The Review of Austrian Economics

, Volume 28, Issue 3, pp 253–256

Hayek’s new ideas and present-day ones


DOI: 10.1007/s11138-015-0308-x

Cite this article as:
Phelps, E.S. Rev Austrian Econ (2015) 28: 253. doi:10.1007/s11138-015-0308-x


This paper reexamines key themes in Friedrich Hayek’s work, including his early macroeconomics and work on overinvestment, as well as his critiques of socialism and corporatism. The paper argues that Hayek’s concern was over economic efficiency rather than innovation. Hayek viewed innovation as exogenous to the business sector, as did Schumpeter. A likely reason for his resistance to innovation as indigenous to the business world was his unease about a theory of the capitalist economy in which the future is indeterminate. Viewing innovation as rare and exogenous helped to minimize the problem of indeterminacy in his economic model. While Hayek’s great ideas will continue to be revered, economic scholarship must now build an economics that gives central place to indigenous innovation in determining a modern economy.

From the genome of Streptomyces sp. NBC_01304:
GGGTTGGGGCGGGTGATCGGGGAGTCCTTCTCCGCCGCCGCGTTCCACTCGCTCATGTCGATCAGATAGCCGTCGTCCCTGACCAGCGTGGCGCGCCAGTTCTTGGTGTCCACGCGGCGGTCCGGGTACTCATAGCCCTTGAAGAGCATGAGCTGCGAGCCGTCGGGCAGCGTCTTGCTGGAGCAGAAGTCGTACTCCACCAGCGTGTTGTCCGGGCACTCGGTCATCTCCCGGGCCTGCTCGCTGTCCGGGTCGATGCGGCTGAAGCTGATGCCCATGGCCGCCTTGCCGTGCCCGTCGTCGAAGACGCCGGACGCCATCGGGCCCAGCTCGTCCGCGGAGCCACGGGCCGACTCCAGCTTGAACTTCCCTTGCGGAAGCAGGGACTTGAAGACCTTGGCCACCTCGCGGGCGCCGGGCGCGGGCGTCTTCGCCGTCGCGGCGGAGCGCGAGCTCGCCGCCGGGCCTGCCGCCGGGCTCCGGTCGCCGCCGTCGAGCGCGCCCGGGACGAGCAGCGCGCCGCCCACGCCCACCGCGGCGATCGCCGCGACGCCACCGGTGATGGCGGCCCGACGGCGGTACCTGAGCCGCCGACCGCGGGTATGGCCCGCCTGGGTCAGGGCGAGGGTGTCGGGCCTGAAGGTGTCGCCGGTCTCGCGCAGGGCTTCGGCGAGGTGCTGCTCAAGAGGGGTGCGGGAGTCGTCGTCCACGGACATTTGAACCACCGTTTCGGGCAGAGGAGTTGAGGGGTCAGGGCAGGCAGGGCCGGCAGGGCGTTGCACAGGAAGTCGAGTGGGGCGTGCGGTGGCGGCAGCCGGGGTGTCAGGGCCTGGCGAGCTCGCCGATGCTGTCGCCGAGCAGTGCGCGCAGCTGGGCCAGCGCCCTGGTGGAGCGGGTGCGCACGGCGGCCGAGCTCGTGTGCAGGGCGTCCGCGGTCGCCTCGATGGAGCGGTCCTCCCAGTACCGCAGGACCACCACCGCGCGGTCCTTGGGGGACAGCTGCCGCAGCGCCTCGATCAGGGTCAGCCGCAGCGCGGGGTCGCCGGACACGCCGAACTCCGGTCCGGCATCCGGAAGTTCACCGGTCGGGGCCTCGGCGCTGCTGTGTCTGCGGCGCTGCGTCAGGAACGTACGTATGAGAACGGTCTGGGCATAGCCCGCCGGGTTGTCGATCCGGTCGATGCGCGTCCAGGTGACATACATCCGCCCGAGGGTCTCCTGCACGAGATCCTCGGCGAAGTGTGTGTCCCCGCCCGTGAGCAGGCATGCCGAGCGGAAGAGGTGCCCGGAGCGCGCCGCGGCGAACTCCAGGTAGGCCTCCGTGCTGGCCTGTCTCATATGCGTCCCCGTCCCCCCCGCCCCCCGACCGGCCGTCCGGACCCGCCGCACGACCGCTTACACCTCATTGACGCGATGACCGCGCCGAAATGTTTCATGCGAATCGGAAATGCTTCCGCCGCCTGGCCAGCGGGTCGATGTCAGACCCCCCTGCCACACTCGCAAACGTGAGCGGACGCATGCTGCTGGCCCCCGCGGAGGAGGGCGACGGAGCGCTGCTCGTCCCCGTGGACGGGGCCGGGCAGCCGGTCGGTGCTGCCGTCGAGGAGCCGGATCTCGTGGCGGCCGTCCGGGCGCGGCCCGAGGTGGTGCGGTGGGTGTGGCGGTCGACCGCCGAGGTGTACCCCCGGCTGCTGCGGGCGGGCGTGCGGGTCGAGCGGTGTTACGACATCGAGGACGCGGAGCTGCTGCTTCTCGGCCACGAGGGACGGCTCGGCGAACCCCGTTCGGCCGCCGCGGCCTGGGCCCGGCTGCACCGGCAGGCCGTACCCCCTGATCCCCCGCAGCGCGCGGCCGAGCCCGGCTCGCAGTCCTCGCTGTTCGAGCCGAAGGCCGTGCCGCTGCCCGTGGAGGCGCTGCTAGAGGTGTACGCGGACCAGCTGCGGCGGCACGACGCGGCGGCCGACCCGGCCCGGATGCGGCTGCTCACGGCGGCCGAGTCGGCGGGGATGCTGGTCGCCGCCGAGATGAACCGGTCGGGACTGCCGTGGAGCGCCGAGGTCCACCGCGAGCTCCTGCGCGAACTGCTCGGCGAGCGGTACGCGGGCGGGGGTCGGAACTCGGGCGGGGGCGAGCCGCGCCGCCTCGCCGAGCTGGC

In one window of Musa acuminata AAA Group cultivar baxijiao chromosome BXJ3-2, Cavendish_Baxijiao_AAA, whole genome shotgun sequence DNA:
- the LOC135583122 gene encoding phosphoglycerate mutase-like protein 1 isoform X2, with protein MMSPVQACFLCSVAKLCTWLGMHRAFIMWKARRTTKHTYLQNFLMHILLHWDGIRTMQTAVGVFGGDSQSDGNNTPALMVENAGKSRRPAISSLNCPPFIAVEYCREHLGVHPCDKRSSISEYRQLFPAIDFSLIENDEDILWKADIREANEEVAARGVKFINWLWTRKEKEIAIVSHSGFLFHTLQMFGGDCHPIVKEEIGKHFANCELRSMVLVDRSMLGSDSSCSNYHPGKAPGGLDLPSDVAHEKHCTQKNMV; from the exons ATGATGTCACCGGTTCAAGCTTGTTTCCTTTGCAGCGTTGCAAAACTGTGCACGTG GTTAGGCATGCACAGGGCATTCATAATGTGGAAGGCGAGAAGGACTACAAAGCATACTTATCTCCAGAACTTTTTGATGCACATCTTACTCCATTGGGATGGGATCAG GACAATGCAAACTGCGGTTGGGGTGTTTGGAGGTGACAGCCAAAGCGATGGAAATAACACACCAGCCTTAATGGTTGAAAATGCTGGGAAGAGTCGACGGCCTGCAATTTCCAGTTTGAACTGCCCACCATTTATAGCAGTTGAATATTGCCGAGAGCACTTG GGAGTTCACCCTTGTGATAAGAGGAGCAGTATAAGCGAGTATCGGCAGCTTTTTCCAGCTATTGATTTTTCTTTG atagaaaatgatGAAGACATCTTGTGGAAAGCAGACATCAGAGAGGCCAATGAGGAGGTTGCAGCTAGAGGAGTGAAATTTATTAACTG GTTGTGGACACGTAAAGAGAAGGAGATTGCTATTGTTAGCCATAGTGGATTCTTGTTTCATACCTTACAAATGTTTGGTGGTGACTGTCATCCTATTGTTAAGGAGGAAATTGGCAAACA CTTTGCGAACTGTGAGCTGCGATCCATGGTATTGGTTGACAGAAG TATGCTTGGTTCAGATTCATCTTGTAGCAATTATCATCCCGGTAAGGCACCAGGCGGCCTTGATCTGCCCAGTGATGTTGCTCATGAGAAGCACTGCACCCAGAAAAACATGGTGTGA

Adaptation Indeterminacy Overinvestment Socialism Corporatism Exogenous innovation 
JEL Code B2 B3 

Copyright information

© Springer Science+Business Media New York 2015

Authors and Affiliations

  1. 1.The Center on Capitalism and SocietyColumbia UniversityNew YorkUSA

Personalised recommendations